Director of Smithsonian Folkways Huib Schippers describes his mission statement simply. “We make sure the history of American sound is not getting lost,” he explains. “A lot of the visionary founders from the 1940s and 1950s are approaching the end of their working life cycles and it’s left to their children.”
One such label is Stinson Records. Initially founded in 1939, Stinson hit a cultural apex during World War II when it teamed up with Asch Records and regularly recorded and released a litany of songs that make up the foundation of American music, the most notable courtesy of folk icons like Woody Guthrie and Lead Belly. While Stinson hasn’t issued a release since the 1990s, the label’s deep catalog and resulting masters have been split up over the intervening decades. But in May, after a process that’s taken approximately 30 years, Smithsonian Folkways — the nonprofit record label owned by the Smithsonian Institute — announced it had acquired the entire Stinson catalog with an eye towards preserving it in perpetuity.
“When I first came to the Smithsonian, I heard all this talk about ‘perpetuity’ and I thought, ‘Yeah, sure,” says Schippers, who’s been the director of Smithsonian Folkways for the past three years. “But it’s true. We like to say we’re in the forever business. We have the equipment to do that and have an expertise that very few other people have when it comes to keeping material safe so it will never disappear.”
While the Smithsonian Museum in Washington, D.C. might be the first thing that comes to mind from the famous Smithsonian moniker, the Smithsonian Institution is actually an expansive, government-funded research and educational organization that is comprised of nearly 20 museums and dozens of research centers across the nation. Founded in 1846 and known colloquially as the nation’s attic, one component of the operation is Smithsonian Folkways, which is focused on acquiring record labels that might otherwise be lost to history.
“When you’re talking about masters, they need to be in a controlled environment with a certain temperature and humidity that doesn’t vary,” says Folkways archivist Jeff Place of the delicate dance that surrounds music preservation. “You need to do everything you can to protect old tapes. In some instances the audio can just disappear if it’s not stored properly.”
It’s a process that’s under renewed scrutiny in the wake of the recent bombshell New York Times Magazine report that outlined how an untold number of masters owned by Universal Music burnt in a 2008 warehouse fire on their Burbank, Calif. backlot. “The original recording is what really matters,” adds Place. “Even if you have a copy from that, you already lost some stuff you won’t get back.”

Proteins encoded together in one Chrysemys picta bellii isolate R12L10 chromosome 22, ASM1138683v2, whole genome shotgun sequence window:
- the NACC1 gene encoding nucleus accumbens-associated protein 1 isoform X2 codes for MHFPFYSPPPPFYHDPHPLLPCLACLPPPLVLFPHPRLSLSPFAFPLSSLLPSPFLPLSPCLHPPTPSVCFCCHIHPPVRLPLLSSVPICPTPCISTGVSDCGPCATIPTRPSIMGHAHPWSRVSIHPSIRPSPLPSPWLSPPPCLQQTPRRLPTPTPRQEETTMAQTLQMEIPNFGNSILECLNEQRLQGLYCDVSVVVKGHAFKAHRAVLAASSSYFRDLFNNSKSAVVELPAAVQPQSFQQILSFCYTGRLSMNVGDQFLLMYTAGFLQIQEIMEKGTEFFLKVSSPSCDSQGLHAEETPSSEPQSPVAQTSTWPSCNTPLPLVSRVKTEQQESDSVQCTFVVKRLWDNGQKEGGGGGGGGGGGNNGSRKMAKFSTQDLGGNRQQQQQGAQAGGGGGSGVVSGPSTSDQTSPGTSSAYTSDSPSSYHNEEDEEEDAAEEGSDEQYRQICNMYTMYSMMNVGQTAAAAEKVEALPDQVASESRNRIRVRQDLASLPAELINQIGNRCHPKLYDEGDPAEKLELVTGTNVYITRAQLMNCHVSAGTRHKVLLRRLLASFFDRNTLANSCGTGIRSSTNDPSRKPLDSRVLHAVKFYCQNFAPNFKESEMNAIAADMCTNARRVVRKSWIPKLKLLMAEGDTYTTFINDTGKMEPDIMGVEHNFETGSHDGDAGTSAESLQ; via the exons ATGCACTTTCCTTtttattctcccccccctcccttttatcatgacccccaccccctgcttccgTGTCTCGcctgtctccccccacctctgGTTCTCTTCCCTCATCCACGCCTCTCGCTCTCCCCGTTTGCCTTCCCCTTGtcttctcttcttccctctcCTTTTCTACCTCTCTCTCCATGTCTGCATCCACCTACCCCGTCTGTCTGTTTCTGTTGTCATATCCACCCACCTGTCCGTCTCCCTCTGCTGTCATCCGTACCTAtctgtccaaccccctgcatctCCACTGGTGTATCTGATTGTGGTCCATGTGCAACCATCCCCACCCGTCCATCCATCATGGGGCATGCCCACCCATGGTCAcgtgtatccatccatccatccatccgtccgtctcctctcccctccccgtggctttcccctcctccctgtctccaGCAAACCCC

With that in mind, Place began the process of acquiring Stinson’s catalog of recordings back in the 1980s. “We wound up working it out,” he says of the three-decade long process between Folkways and Stinson’s heirs that wrapped up in May with a private ceremony at the Smithsonian. “What was important was to get this music back into the world so people can actually experience it again. There’s some amazing stuff on the label.”
That includes a host of recordings from artists from like Guthrie, Lead Belly, Pete Seeger, Art Tatum and Burl Ives. Aside from folk, Stinson also released recordings of the father of modern day Flamenco, Carlos Montoya, and the jazz saxophonists Sidney Bechet and Coleman Hawkins. “[Record executive] Moe Asch had a little studio in New York and people would come by and record all the time,” Place explains concerning what he refers to as the crown jewel of the Stinson archive. “Many different artists would always be hanging around there. So on any given day, you might find incredible collaborations between people like Woody Guthrie and Pete Seeger just riffing for hours on whatever they knew. The recordings are spirited and fun.”
It’s also the first time in 75 years that the entirety of the catalog will be in one single place. “They were previously all divided up,” says Place of the recordings which have been collecting dust in storage across the country, which had been caught between Stinson and Folkways predecessor Asch Records stemming from a short-lived partnership between the two labels in the 1940s. Once they’re at the Smithsonian, music fans can rest easy that in the coming months they’ll be backed up and digitized and made available to the public, even down to including their iconic album art and liner notes. “The Smithsonian has a reputation for preserving things,” adds Place, noting their atmosphere-controlled archives even include fire suppression systems outfitted with sprinklers designed not to rain on and ruin their physical masters.
Still, Schippers notes that their quest to preserve recordings as America’s musical past gets more distant is an ongoing challenge. “When you think about having a lasting legacy, Smithsonian Folkways is an obvious route,” he says. “This decade and the next one are going to be crucial in safeguarding America’s phonographic history and Stinson was an important part of that.”